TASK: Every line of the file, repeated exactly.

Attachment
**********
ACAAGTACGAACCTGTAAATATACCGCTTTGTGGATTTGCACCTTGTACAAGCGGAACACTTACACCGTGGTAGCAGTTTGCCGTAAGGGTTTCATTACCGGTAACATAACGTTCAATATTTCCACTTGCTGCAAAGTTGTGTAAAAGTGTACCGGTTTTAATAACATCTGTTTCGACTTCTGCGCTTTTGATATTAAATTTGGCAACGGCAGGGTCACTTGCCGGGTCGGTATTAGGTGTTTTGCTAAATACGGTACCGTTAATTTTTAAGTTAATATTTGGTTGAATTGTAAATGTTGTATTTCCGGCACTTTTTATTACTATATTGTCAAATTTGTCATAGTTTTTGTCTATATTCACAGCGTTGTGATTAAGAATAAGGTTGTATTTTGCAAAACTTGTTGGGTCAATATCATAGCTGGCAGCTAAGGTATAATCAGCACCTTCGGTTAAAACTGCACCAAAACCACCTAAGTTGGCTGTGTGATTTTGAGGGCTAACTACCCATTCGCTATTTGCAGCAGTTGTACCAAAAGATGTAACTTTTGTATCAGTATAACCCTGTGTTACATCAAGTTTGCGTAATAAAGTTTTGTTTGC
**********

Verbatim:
ACAAGTACGAACCTGTAAATATACCGCTTTGTGGATTTGCACCTTGTACAAGCGGAACACTTACACCGTGGTAGCAGTTTGCCGTAAGGGTTTCATTACCGGTAACATAACGTTCAATATTTCCACTTGCTGCAAAGTTGTGTAAAAGTGTACCGGTTTTAATAACATCTGTTTCGACTTCTGCGCTTTTGATATTAAATTTGGCAACGGCAGGGTCACTTGCCGGGTCGGTATTAGGTGTTTTGCTAAATACGGTACCGTTAATTTTTAAGTTAATATTTGGTTGAATTGTAAATGTTGTATTTCCGGCACTTTTTATTACTATATTGTCAAATTTGTCATAGTTTTTGTCTATATTCACAGCGTTGTGATTAAGAATAAGGTTGTATTTTGCAAAACTTGTTGGGTCAATATCATAGCTGGCAGCTAAGGTATAATCAGCACCTTCGGTTAAAACTGCACCAAAACCACCTAAGTTGGCTGTGTGATTTTGAGGGCTAACTACCCATTCGCTATTTGCAGCAGTTGTACCAAAAGATGTAACTTTTGTATCAGTATAACCCTGTGTTACATCAAGTTTGCGTAATAAAGTTTTGTTTGC